Surrender of Eastern Macedonia to the German-Bulgarian forces, May 26, 1916

On May 26, 1916, Eastern Macedonia was handed over to the German-Bulgarian forces without a fight, by the decision of the Skouludis Government, the Deputy Chief of Staff of the Army Ioannis Metaxas, with the consent of King Constantine I and thus followed the Second Bulgarian Occupation of Eastern Macedonia (1916 -1918).

After the violation of Greek neutrality by the occupation of Thessaloniki by the Army of the East of the Triple Entente (Entente), in the autumn of 1915, the German Empire made concession claims on its own side as well.[citation needed] In this context , on May 13 / 26, 1916, the German-Bulgarian troops proceeded to occupy the Rupel fort, since the 3rd and 4th Corps of the Greek army had orders from the General Staff of the Army not to offer resistance.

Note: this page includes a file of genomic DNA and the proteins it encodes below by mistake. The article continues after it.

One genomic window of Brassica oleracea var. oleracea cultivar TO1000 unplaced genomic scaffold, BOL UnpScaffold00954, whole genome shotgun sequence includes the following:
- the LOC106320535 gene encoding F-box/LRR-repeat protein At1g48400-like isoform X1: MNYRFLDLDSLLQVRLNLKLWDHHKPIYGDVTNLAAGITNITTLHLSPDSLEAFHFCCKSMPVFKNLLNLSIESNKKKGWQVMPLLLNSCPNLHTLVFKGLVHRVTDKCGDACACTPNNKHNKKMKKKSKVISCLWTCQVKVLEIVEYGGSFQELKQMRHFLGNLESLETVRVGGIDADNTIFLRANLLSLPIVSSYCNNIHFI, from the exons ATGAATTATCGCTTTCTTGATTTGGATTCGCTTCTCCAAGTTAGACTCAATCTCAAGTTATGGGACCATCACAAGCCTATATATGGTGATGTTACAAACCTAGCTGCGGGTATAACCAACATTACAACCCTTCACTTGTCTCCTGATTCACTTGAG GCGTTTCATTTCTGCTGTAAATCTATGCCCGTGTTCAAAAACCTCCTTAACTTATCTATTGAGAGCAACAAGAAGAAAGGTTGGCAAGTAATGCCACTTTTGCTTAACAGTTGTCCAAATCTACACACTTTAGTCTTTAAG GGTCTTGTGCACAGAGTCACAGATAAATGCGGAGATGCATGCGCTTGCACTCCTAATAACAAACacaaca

This was followed by the capture of Kavala, Drama and Serres by the Bulgarians, as well as the surrender of the Greek 4th Army Corps, with more than 7,000 officers and soldiers ending up as prisoners in the German camp of Görlitz. After the formal only end of the National Division and the reinstatement of the Venezuelan Parliament, in the "Trial of the former Staff" (the GES, or otherwise "Rupel Case") of the Palace military for the above non-combatant surrender, in 1919 - 20, Ioannis Metaxas and Victor Dousmanis were sentenced to death for treason (Dousmanis' was immediately commuted to life), in absentia, since they were already in exile in Corsica. Metaxas' sentence was not carried out even when he returned from exile, due to the defeat of the "Liberals" in the November 1920 elections, and the return of pro-royal forces to the political life of Greece.